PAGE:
After a nearly four-month investigation, 37 passengers on the infamous Sunwing “party flight” in late December are now facing a total of $59,500 in federal purposes.
Transport Canada didn’t provide a breakdown of the fines per passenger, but they reach a maximum of $5,000 each, it said in a news release Thursday.
The 154-passenger chartered flight from Montreal to Cancun hit the news after photos and videos from it went viral, showing people drinking and partying in the aisles without masks. One passenger even claimed some passengers attempted to thwart COVID-19 tests by putting Vaseline in their noses.
An event planner chartered the flight to carry a group to a New Year’s Eve trip, including some Quebec reality TV stars and high-profile social media personalities.
Sunwing canceled the group’s return flight, and other airlines refused to carry members of the group as well, leaving many of them stranded in Mexico. Prime Minister Justin Trudeau called them “barbarians” at the time.
“Following Transport Canada’s investigation into the Montreal-Cancun flight of Dec. 30, 2021, the Honorable Omar Alghabra, Minister of Transport, announced today that the majority of non-compliant passengers have received penalties,” Transport Canada said Thursday.
Some people were found to have committed multiple infractions, with a total of 42 penalties spread between the 37 people.
That includes “18 penalties for non-compliance of vaccination status and 24 penalties for not respecting instructions to wear a mask,” Transport Canada wrote.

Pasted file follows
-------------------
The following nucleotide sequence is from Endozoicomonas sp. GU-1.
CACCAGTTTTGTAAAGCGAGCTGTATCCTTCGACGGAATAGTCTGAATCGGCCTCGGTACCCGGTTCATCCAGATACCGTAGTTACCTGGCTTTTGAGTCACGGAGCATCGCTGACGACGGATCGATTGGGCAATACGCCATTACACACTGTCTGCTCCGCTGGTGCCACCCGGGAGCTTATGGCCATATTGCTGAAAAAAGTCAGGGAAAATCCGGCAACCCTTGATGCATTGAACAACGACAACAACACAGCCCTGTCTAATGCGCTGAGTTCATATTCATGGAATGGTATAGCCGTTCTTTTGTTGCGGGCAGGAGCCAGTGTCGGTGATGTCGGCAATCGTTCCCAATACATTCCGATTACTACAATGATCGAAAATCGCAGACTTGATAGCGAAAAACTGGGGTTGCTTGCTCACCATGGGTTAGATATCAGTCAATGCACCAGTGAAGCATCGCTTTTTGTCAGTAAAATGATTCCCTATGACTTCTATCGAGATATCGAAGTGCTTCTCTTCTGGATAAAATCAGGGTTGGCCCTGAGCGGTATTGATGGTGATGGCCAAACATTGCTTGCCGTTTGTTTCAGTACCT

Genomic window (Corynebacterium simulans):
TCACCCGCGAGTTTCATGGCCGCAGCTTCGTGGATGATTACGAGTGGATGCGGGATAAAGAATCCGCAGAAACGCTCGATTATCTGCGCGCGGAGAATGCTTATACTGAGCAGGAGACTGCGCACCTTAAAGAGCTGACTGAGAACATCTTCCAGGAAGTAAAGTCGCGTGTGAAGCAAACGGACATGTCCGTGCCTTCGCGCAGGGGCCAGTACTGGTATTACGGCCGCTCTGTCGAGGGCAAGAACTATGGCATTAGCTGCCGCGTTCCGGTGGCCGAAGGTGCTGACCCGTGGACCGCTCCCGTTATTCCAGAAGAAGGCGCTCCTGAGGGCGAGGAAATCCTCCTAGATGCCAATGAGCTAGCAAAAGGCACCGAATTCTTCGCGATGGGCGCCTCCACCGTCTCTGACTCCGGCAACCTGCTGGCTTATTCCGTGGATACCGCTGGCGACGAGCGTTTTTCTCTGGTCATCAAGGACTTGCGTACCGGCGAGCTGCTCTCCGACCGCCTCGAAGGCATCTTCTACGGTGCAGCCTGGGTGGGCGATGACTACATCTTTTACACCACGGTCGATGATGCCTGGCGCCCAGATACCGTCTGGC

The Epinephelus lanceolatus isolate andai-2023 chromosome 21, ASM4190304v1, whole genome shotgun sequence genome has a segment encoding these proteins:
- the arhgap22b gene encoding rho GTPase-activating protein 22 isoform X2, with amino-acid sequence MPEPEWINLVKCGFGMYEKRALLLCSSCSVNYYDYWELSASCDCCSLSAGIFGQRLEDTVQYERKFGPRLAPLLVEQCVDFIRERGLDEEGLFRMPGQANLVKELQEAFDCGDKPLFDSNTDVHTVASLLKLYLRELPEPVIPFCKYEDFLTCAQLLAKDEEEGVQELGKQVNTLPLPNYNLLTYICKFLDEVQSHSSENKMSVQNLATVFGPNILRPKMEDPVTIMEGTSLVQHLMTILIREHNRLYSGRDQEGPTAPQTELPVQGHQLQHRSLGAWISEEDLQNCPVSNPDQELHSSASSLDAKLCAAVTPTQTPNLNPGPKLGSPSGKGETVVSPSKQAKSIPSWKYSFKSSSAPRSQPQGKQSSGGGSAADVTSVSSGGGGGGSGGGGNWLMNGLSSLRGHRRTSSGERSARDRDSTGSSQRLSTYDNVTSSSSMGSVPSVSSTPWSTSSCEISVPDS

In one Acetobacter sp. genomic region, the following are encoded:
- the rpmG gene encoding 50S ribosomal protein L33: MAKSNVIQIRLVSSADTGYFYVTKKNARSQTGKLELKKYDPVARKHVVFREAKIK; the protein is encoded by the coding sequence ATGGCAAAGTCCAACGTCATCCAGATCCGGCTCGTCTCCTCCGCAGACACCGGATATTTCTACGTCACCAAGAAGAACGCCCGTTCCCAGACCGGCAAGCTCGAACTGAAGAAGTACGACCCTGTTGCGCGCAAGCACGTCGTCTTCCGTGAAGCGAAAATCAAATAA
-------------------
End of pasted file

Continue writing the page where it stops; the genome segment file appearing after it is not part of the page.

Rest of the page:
That suggests that 18 people on the flight were not fully vaccinated, as required by federal vaccine mandates for plane and train passengers.
Passengers on flights leaving Canada were, and still are, also required to wear masks on board.
While the maximum fine was $5,000 per person, if divided equally, the sum adds up to much less, about $1,600 per passenger.
James William Awad, the organizer behind the infamous flight, told CTV News he feels passengers are being unfairly targeted by transit authorities.
“I feel like someone is having fun at Transport Canada. Kind of feels like we’re getting bullied,” he said.
He stressed that all the passengers aboard the plane were part of the same group and headed for a country with relatively few COVID-19 travel restrictions.
Awad said he himself has not been fined.
“Transport Canada hasn’t said anything to me, really,” he said.
Fines have already been issued by Health Canada over the same flight, particularly around quarantine rules. Still, Transport Canada is responsible for investigating air safety incidents and problematic behavior on board flights.
The agency also penalized several people in three earlier rounds of fines, announcing those rounds separately. At least some of those earlier ends were included in the total announced Thursday, a spokesperson clarified later Thursday.
“With this investigation, we want to send a clear message: the behavior of some passengers on the Montreal-Cancun flight of Dec. 30 was unacceptable and it is not tolerated,” said Alghabra in a statement.